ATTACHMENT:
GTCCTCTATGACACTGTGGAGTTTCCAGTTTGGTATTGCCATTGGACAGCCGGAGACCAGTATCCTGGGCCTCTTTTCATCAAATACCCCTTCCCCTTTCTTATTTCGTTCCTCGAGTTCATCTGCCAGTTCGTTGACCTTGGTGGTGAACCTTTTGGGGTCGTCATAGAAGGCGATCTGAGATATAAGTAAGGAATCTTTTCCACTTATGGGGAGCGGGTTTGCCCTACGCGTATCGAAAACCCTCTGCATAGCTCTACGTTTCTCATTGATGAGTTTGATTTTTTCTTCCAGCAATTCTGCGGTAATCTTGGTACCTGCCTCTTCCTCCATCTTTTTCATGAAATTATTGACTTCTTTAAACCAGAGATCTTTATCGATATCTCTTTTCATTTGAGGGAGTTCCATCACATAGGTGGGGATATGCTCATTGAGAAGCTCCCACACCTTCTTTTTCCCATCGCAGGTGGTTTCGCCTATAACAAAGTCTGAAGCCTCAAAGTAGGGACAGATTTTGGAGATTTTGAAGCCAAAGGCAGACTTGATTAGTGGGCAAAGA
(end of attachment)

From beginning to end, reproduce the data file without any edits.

GTCCTCTATGACACTGTGGAGTTTCCAGTTTGGTATTGCCATTGGACAGCCGGAGACCAGTATCCTGGGCCTCTTTTCATCAAATACCCCTTCCCCTTTCTTATTTCGTTCCTCGAGTTCATCTGCCAGTTCGTTGACCTTGGTGGTGAACCTTTTGGGGTCGTCATAGAAGGCGATCTGAGATATAAGTAAGGAATCTTTTCCACTTATGGGGAGCGGGTTTGCCCTACGCGTATCGAAAACCCTCTGCATAGCTCTACGTTTCTCATTGATGAGTTTGATTTTTTCTTCCAGCAATTCTGCGGTAATCTTGGTACCTGCCTCTTCCTCCATCTTTTTCATGAAATTATTGACTTCTTTAAACCAGAGATCTTTATCGATATCTCTTTTCATTTGAGGGAGTTCCATCACATAGGTGGGGATATGCTCATTGAGAAGCTCCCACACCTTCTTTTTCCCATCGCAGGTGGTTTCGCCTATAACAAAGTCTGAAGCCTCAAAGTAGGGACAGATTTTGGAGATTTTGAAGCCAAAGGCAGACTTGATTAGTGGGCAAAGA